Our Project Shark Attack '79 Corvette is beginning to take on its newpersona, and we'll cover our 383 engine build in this installment. Wementioned previously that the L98 cylinder block was cracked in thelifter-valley area and we hoped we'd be able to repair it.Unfortunately, it was so badly damaged that we needed another cylinderblock. Fortunately, we had another four-bolt-main (roller-camshaft)truck cylinder block left over from an earlier project. Sometimes wewonder why we keep all those old parts lying around. Now we know.
We had stripped the replacement four-bolt main cylinder block ofinternal components before storing this engine block. The freeze plugsand cam plug had been removed for cylinder-block cleaning. The block hadquite a bit of rusty sediment below the freeze-plug area that requiredattention before the block was sent out to be cleaned. Cast-ironcylinder blocks are chemically cleaned with an alkali-based hot-waterwash to remove grease, oil, and metal particles after boring. The alkalidoes a good job of basic cleaning, but it will not loosen the rustsediment that accumulates at the bottom of the block. Manual removal ofthe majority of the sediment at the bottom of the block is necessarybefore the alkali dip. An angled pick can be used to loosen up thesediment using the freeze-plug holes for access. The engine was nowready for a trip to the machine shop.
We dropped off the cylinder heads and cylinder block for machining at GTAutomotive in Eustis, Florida. We're always inspired when we visit GTAutomotive because the owner, Glen, is usually at the engine dynotesting one of their many high-horsepower creations. On that day, thedyno was putting a big-block Chevy to the test that another employee,Mark, had assembled. There's nothing quite like the sound of an 800hpbig-block at 8,100 rpm. We're fortunate that Glen will work with us onthis mundane engine build after listening to that big-block Chevy. Markwill install the S/S intake and exhaust valves from PAW, along with avalve-seat rework on the L98 aluminum cylinder heads. The first step inthis process is cleaning the cylinder heads and checking the conditionof the valve guides. The heads will have some aluminum material removedfrom the combustion chamber bowl to enhance flow. While the die grinderis out, the cylinder-head intake ports will be opened up to gasket size.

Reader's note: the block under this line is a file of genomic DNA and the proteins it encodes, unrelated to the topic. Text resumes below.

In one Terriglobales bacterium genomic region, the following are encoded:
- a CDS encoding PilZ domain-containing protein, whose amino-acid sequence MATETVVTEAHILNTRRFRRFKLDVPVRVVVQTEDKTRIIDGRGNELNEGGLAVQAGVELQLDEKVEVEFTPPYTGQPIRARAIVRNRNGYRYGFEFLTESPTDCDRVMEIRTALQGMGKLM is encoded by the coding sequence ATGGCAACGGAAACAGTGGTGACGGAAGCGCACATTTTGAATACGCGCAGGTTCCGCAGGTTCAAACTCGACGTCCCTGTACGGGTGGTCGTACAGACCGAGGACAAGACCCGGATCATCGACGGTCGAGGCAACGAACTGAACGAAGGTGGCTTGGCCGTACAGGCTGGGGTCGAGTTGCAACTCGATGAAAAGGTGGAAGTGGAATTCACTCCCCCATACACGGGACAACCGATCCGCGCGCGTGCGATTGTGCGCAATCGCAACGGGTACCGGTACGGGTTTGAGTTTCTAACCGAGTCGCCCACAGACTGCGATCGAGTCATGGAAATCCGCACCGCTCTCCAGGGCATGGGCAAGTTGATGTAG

We contacted the Crane Cams tech line for the proper camshaft andrelated valvetrain components. Mark installed the Crane Camsvalvesprings on the mildly reworked cylinder heads to complete theassembly of the cylinder heads. Both of the donor engines had over150,000 miles, so we replaced the hydraulic roller lifters with matchingCrane Cams lifters.
Performance Automotive Warehouse supplied most of the necessary piecesto assemble the 383ci short-block, which included its 383ci crankshaftkit. We also sprung for the one-piece rear-main-seal crankshaft option.PAW supplied the S/S valves for the original '89 Corvette L98 aluminumcylinder heads. We decided on the cast crankshaft from PAW to keep costsreasonable; since rpm will be limited, the cast crank is fine.
GM made a few valvetrain changes during the '86-'91 aluminum cylinderhead run. Pushrod guideplates were used the first few years, then"pseudo" ones were used with rocker arms that had guide rails. Thepseudo guideplates will not control the pushrod properly, and thepushrods that were used with them were a softer material. If hardenedreplacement guideplates are used with the soft pushrods, they will beeaten up quickly. We decided on hardened guideplates with matchingpushrods, which allowed us to use roller rocker arms without guiderails. We don't plan to run the engine at sustained high rpm, but withthe new Crane Cams components installed, we'll have the confidence tospin the engine to its rev limit without fear. After all, you never knowwhen a trip to the dragstrip may be necessary.
While Mark was working on the cylinder heads, Glen was inspecting andmeasuring the cylinder bores for boring and honing. Cylinder bores mustbe straight and round for proper piston-ring sealing. That's not to saythat using a hone in your 1/4-inch drill wouldn't work under a shadetree. It's possible for new piston rings to seal worn cylinder bores,but it takes many miles to finally fit the ring to the bore. Glen wasready to bore the block to 4.030 inch to straighten and clean up thecylinders for optimum piston-ring sealing. First, the cylinders arerough-cut with a boring bar, then finished with a hone to provide acrosshatch pattern. This pattern helps provide oil while the rings fitthemselves to the cylinder bore. Piston-ring manufacturers havecrosshatch-pattern preferences to avoid undue break-in piston-ring wear.